When looking for land, there are a number of items to consider when contemplating a purchase. These include cost, location, jurisdiction, zoning, deed restrictions, utilities, floodplain, topography, roadway access and easements.
Vacant Land is one of the most overlooked and misunderstood real estate investments in the world.
Most real estate investors completely fail to recognize the superior benefits that come with owning land in its raw form.
It’s unfortunate, because the simplicity and stability that comes with owning the right piece of land (purchased at the right price) can far outweigh the myriad of problems that are certain to come up with any other type of real estate.
While I firmly believe that vacant land is one of the best places you can put your money, there is another side of the story that needs to be carefully considered.
As an experienced land investor, I’ve learned (sometimes the hard way) that there are a number of things that need to be evaluated before purchasing a parcel of vacant land.
Land Can Be Deceptively Complicated
On the surface, it seems like such a simple creature – but there can be A LOT of potential problems lurking beneath the surface of any piece of land. I wouldn’t necessarily say all these issues are common, but the fact is – any one of these things could potentially be a deal killer if not addressed properly. When you take it all into consideration, it adds up to a sizable list of things that ought to be investigated as part of your due diligence process.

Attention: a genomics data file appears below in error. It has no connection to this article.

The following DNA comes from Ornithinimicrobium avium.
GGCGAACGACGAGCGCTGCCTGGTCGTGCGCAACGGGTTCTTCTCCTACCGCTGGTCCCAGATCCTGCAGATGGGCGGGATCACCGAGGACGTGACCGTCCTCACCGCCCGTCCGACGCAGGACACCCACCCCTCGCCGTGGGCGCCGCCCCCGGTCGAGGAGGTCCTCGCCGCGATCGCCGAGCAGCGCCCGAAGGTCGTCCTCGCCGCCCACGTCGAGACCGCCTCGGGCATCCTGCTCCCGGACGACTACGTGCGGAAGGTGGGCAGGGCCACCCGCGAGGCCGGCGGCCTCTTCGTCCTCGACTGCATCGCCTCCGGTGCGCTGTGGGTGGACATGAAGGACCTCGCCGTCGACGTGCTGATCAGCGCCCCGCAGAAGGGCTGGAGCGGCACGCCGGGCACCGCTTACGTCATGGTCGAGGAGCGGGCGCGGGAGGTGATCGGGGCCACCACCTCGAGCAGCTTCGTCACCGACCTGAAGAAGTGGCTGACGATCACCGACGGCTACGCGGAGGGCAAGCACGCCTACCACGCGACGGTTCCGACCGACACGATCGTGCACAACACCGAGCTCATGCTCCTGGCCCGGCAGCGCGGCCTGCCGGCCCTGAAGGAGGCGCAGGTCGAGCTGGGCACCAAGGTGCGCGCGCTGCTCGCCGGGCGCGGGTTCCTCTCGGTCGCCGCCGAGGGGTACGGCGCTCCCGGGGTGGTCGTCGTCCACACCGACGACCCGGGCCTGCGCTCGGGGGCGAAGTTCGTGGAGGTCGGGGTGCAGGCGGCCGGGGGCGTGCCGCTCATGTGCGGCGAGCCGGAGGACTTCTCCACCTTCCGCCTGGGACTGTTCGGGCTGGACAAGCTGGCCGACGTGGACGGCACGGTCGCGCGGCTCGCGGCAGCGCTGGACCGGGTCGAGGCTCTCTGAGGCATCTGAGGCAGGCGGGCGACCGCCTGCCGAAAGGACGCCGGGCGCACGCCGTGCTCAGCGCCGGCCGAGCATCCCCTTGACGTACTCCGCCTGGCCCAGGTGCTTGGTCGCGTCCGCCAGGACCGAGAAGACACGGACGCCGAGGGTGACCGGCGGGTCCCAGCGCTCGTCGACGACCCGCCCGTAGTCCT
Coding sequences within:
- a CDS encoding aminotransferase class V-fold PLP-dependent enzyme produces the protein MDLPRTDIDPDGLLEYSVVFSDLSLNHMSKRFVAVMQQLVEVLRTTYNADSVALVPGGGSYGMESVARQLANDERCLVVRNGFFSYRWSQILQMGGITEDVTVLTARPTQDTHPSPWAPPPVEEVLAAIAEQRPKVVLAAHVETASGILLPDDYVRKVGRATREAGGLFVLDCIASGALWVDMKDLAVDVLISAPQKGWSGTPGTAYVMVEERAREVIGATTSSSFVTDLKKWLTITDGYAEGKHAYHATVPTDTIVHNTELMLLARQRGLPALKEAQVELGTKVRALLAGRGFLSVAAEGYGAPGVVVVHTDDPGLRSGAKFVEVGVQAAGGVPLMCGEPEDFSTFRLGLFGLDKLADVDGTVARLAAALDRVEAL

Don’t get me wrong, land is a rock-solid investment. It’s just a matter of knowing what to watch out for, and under what circumstances you should re-adjust your offer price (or walk away from the deal altogether).
1. What is the Zoning on the Property?
First and foremost, it is vitally important to understand what a property can be used for, and what the highest and best use of the property is. With a simple phone call to your local planning & zoning department, most offices can give you the answer to this question in a matter of seconds. Once you know the zoning classification (e.g. – residential, mixed-use, commercial, industrial, agricultural, etc.), ask them to give you some …